Artworks. Say the name and it will invariably spark a heated discussion over a local developer’s proposed plan to convert this building in the Mill Hill Historic District from artist studios to residential lofts. Rising from this controversy has emerged one of Trenton’s urban myths. The Artworks building, a one-story brick building on Everett Alley, west of Stockton Street, widely known and promoted as a “19th Century Trenton Trolley Barn,” is actually an early 20th century garage.
By the 1890s, a small industrial and commercial pocket had formed in the area bounded by Broad and Front Streets, Assunpink Creek and the D&R Canal (now Route 1). Lime kilns, coal yards, a match factory, and two livery businesses operated here. One livery, Thomas S. Everett’s “Exchange and Sales Stables,” was located mid-block between Stockton and Montgomery Streets. The other, on the site of the Artworks building, stood W.S. Cadwallader’s “Livery and Boarding Stables.”
The Cadwallader enterprise-operated by Lewis A. Marshall into the 20th century- consisted of an interconnected complex of one- and two-story brick and frame buildings. These carriage houses, sheds and stables would have sheltered wagons, carriages, buggies, perhaps even horse cars and omnibuses. But not trolleys.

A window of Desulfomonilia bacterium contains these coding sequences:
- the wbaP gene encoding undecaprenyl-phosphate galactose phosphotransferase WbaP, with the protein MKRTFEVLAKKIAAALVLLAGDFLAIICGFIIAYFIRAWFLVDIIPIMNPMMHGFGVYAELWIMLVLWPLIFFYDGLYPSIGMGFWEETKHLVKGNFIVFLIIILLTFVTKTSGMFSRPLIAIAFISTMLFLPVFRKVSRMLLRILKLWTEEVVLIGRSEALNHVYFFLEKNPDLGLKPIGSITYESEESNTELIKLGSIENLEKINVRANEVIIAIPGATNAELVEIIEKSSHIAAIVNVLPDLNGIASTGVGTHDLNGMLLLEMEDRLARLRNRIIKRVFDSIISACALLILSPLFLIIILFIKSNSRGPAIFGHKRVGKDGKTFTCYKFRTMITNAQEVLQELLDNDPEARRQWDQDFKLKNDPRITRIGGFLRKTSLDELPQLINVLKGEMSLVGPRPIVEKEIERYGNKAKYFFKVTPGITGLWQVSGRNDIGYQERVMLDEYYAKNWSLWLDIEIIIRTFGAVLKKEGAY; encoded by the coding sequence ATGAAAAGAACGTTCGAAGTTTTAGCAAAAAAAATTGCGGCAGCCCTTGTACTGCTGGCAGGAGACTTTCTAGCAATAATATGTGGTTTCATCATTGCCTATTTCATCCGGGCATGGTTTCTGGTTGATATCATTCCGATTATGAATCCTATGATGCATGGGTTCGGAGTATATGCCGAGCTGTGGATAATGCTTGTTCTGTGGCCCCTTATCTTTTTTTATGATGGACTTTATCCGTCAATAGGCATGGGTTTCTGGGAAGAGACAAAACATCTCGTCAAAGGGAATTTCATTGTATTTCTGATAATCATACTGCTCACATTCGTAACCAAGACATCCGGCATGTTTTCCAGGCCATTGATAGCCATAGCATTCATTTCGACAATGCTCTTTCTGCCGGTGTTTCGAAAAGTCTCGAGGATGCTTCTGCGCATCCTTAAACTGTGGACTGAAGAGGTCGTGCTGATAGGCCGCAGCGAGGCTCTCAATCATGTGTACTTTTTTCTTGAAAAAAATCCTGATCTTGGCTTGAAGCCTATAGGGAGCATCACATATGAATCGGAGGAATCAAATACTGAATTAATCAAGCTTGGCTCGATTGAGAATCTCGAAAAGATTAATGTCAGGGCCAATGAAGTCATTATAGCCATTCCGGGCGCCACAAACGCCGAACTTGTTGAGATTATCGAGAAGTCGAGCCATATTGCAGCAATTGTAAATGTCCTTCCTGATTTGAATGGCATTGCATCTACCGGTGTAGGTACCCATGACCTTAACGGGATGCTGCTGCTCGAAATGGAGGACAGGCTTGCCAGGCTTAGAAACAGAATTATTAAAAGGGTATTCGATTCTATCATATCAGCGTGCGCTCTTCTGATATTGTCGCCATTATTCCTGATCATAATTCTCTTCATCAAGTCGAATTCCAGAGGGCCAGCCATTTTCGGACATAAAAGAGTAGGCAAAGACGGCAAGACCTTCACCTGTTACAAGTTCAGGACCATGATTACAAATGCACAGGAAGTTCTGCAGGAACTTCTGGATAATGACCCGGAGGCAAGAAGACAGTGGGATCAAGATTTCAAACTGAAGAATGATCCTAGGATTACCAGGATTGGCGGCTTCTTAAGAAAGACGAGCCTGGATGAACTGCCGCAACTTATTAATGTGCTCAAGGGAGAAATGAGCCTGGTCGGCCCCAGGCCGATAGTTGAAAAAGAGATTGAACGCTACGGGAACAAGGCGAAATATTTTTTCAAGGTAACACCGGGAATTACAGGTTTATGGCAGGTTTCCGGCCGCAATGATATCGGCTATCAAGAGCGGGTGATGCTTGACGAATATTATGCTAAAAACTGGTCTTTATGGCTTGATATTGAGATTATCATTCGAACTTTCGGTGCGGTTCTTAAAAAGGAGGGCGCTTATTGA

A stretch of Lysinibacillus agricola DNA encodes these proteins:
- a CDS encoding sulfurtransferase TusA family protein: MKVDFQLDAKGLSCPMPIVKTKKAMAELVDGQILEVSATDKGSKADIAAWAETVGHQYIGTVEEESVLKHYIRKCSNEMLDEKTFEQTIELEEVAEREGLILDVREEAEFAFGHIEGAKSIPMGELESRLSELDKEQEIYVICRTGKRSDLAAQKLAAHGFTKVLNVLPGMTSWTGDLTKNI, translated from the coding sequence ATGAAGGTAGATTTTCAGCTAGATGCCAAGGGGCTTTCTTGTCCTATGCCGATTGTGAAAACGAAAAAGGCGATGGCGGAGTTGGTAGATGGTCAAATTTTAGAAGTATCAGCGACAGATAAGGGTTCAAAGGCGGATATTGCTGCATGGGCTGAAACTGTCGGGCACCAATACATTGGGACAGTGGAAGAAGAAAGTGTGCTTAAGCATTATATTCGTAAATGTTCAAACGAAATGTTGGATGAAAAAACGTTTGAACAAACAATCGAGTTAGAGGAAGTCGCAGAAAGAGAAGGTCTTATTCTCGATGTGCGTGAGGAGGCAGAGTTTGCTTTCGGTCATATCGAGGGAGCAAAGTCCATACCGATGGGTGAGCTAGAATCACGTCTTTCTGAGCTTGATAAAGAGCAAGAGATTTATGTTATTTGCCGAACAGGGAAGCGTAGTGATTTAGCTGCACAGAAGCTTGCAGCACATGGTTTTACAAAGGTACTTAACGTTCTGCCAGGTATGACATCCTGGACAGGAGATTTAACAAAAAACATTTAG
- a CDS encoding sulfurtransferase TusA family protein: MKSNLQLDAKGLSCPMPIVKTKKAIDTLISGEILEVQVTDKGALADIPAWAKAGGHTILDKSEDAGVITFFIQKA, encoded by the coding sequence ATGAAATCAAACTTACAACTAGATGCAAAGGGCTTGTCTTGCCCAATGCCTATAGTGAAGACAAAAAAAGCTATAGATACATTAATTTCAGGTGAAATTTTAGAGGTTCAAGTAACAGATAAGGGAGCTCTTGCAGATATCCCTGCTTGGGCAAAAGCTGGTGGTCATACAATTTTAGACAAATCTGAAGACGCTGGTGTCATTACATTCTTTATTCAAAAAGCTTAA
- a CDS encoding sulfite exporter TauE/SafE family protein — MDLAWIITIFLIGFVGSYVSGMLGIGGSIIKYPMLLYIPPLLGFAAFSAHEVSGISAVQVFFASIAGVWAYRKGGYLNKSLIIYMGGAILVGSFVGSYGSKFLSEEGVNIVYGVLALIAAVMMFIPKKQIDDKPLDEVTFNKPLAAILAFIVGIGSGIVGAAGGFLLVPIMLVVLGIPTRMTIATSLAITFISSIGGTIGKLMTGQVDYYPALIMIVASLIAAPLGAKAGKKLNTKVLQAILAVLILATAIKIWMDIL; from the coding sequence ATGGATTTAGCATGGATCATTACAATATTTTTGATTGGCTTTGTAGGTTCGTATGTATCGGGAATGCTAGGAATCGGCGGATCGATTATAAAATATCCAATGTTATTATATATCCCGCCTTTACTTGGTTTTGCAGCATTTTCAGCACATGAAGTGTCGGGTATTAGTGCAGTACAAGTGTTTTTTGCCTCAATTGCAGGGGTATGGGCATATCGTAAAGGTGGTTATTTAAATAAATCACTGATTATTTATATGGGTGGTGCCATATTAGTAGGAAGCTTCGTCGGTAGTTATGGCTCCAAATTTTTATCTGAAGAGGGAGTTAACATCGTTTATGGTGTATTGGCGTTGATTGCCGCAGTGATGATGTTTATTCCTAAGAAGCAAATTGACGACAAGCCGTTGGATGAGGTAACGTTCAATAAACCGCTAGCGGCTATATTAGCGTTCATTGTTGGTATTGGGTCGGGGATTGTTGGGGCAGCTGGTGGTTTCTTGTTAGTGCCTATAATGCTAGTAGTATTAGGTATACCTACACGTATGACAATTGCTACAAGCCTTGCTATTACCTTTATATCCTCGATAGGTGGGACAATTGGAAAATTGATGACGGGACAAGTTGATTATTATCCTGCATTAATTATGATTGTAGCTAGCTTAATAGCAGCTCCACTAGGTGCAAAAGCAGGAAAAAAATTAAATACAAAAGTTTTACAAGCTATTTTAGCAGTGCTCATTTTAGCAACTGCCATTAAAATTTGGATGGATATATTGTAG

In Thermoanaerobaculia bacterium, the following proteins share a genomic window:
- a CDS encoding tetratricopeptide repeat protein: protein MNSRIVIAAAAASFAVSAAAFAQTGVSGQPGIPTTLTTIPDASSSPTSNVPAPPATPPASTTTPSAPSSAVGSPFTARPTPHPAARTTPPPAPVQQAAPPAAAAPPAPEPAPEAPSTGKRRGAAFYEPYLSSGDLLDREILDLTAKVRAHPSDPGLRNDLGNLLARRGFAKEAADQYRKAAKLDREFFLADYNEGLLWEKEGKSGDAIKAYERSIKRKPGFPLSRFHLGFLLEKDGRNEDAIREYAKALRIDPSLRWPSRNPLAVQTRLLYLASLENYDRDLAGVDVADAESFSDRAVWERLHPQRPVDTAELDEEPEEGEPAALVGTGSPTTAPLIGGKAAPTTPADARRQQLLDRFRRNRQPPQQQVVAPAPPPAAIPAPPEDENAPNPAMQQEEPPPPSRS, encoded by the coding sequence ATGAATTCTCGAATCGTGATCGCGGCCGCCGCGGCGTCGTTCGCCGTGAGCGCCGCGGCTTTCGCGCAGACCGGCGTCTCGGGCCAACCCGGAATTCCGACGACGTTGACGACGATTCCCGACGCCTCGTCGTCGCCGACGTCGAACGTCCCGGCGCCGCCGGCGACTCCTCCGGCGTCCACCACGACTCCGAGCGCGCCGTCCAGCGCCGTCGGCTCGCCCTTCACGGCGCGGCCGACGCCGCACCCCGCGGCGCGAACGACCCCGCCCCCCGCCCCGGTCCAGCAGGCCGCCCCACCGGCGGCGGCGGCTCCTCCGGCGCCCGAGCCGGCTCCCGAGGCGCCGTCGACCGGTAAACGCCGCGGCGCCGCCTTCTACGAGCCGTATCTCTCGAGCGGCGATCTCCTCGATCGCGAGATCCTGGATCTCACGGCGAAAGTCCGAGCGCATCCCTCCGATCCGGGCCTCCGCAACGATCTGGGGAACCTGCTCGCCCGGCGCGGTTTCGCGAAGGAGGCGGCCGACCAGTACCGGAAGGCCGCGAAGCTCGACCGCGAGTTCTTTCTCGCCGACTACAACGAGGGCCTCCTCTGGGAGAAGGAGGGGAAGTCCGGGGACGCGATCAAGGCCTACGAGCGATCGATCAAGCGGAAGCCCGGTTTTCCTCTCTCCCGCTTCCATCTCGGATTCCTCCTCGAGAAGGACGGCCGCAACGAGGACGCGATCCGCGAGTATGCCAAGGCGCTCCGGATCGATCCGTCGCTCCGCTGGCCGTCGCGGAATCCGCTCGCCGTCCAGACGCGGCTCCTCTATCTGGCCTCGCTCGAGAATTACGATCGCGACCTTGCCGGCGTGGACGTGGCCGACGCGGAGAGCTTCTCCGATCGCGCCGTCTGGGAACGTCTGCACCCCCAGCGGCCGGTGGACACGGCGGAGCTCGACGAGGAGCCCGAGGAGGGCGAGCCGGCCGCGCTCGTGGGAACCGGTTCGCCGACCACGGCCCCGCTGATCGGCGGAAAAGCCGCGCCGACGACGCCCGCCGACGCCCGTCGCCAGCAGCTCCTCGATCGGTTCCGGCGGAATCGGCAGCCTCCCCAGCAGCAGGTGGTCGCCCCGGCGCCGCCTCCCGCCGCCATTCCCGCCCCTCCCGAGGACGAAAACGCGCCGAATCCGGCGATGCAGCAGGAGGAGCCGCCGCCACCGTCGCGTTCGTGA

In June 1919, the New Jersey State Highway Department, the forerunner of NJDOT, purchased the property and demolished all the buildings on the site. Not long after, the Department probably erected the present building on the site. The existing building first appears on a 1927 insurance map of the city.
Formed two years earlier, the Highway Department became the beneficiary of the federal government’s surplus military vehicles and equipment left over from World War I. To house most of these vehicles the Department constructed a large garage at “Fernwood” near the intersection of Lower Ferry Road and Parkway Avenue, the present headquarters of NJDOT.
Off Everett Alley, the Department erected this utilitarian one-story brick building with stepped parapet. The original garage bay and most of the windows and doors have since been removed and filled in. But the unassuming exterior belies the unexpected splendor of the interior. The vast, raw and open space, about 60 feet wide by 150 feet deep, has exposed brick walls, a soaring 25-foot high ceiling supported by a series of steel roof trusses, and a nearly full-length monitor roof with skylight that floods the entire space with natural light.